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First hanging chads, now an energy pig

Al Gore can’t win – even when he does win as evidenced by the 2000 US Presidential Election and now the Oscars, he seems to somehow lose in the court of public opinion.

I’m no Al Gore lover, I thought he was the lesser of two evils in the 2000 election (I’m still steamed about Gore “inventing the Internet” and the music ratings advanced by his spousal unit in the 1980s.) The attention given to “An Inconvenient Truth” is annoying, but helpful in raising awareness about climate change.

Now Tennessee Center for Policy Research alleges Gore is an energy pig, reporting the consumption of 221,000 kilowatt hours in the past year. OK, it turns out that it was really 191,000 kilowatt hours (there’s that new math instruction hitting home again,) that the Center didn’t ever contact the utility for the information, and that the Center declines to state their electric power consumption for their executive leadership. Let’s just stipulate that Gore is a rich guy with a big house, 10,000 square feet. He’s got a heated pool, an electric gate, and gas lamps lining his driveway (though I fail to see the electric connection on the latter issue.)

Could he conserve more? Undoubtably. We all could – I suspect the Tennessee Center for Policy Research could as well. What is he doing? He’s paying a premium for “green energy” adding $432/month to his power bill. The house is in the process of solar panel installation. Because Gore is a rich guy with a big house that consumes lots of energy, does that mean climate change is a myth? Does that mean he’s a hypocrite given that he’s offsetting his consumption with available green options?

Rather than spending time and resource attacking an admittedly easy target in Gore, why not actually advance a policy that advocates the replacement of coal powered electric generation with renewables. Nah. That’s boring, no one would blog about it, there wouldn’t be any press releases. That sounds like work…..and there we have it. Work. We’ve all got to conserve as we can (I’d like to see Gore make a little progress on that but people in glass houses….) and work to use the renewable technologies available to start closing the gap now as well as work to improve and invent new technologies to make it happen.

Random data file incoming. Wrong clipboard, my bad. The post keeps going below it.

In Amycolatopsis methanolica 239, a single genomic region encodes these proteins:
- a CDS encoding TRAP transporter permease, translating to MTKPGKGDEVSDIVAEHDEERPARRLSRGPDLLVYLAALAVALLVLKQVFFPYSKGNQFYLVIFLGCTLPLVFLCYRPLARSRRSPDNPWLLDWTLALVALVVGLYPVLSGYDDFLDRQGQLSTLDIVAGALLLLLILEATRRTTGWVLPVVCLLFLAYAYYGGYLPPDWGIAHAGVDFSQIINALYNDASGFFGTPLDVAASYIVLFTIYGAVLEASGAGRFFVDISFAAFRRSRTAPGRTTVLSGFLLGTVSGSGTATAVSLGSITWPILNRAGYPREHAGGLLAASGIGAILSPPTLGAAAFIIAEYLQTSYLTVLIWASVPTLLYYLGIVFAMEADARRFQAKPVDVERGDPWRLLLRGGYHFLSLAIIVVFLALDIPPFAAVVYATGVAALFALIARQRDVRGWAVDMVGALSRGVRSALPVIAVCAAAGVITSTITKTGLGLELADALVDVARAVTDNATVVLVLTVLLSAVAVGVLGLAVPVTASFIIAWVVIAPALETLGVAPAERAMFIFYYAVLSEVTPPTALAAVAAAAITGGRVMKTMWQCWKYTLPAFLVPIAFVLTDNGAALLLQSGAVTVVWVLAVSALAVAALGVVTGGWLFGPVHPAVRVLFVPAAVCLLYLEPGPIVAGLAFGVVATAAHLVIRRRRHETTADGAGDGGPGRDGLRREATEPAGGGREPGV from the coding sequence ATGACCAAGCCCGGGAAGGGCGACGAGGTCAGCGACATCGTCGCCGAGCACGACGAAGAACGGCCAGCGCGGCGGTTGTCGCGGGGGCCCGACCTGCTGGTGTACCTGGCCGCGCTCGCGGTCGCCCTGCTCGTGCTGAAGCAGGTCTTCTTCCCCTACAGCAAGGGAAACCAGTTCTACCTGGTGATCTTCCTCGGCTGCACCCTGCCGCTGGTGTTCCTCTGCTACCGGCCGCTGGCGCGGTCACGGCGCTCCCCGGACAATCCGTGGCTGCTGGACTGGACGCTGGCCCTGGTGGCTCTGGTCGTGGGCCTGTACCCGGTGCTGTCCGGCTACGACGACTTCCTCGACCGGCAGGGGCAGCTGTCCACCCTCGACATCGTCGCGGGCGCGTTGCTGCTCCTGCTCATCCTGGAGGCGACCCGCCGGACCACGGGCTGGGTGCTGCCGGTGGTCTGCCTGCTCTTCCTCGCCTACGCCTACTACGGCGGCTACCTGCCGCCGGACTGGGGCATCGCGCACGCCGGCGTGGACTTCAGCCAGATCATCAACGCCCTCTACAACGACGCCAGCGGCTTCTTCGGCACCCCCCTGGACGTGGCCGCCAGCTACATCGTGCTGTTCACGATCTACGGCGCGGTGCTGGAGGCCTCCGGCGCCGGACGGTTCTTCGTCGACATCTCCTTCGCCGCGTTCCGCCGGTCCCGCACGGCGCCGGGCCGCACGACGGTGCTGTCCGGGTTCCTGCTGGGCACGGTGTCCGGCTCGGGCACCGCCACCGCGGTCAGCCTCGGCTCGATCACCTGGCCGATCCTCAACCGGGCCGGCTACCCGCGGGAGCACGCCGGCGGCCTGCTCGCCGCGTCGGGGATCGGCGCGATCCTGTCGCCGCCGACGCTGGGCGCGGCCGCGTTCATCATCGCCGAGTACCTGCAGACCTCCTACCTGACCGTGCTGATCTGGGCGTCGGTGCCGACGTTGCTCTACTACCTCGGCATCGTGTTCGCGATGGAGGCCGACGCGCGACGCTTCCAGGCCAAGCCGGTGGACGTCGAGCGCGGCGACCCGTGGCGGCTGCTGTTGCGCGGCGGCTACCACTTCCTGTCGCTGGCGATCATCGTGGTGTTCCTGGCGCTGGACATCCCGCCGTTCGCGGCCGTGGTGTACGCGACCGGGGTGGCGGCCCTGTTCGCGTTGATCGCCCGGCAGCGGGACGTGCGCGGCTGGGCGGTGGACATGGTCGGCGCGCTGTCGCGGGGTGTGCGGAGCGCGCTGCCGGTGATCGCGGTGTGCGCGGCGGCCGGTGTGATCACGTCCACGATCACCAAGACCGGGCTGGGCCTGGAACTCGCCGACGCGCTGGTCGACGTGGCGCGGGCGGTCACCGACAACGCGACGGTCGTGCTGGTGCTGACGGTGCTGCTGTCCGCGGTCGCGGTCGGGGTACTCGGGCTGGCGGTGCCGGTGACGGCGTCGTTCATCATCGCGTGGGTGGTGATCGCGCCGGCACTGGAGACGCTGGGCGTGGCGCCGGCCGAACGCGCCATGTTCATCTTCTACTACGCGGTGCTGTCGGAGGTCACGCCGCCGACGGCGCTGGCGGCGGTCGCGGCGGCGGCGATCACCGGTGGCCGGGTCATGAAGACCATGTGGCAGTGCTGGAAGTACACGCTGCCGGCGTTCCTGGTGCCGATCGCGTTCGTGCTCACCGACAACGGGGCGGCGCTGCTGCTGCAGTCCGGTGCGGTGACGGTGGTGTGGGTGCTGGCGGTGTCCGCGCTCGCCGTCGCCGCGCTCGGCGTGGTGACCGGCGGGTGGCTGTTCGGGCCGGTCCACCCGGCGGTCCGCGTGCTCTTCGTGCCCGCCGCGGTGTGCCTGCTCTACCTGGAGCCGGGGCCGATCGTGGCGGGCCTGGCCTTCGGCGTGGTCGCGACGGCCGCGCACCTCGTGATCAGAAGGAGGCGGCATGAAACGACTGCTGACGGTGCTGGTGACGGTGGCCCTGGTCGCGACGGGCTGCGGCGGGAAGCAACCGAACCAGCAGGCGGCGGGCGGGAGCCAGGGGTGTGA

Here’s your challenge Tennessee Center for Policy Research: Advance a policy that solves the problem. When you can do that, even if it’s a stupid policy, you’ll earn some airtime. Until and unless you do that, you’re part of the problem.

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Carbon Prize: Talk about putting your money where your mouth is…

Richard Branson today announced a $25M prize for the first viable means of “scrubbing the atmosphere of billions of tons of carbon gases from the atmosphere.”

It’s a big challenge, sort of the same spirit of the Ansari X Prize that gave $10M to the first non-government organization to reach space with manned flights twice within two weeks.

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Speaking of big ideas…

The Oil Drum published this long and detailed entry from the Engineer Poet on how to replace our dependence on fossil fuel and get to carbon neutrality using an enhanced biomass system coupled with electricity generation, fuel cells, and battery transport power. If you don’t have time for a long read, are data averse, or have attention deficit, the referenced post might not be for you…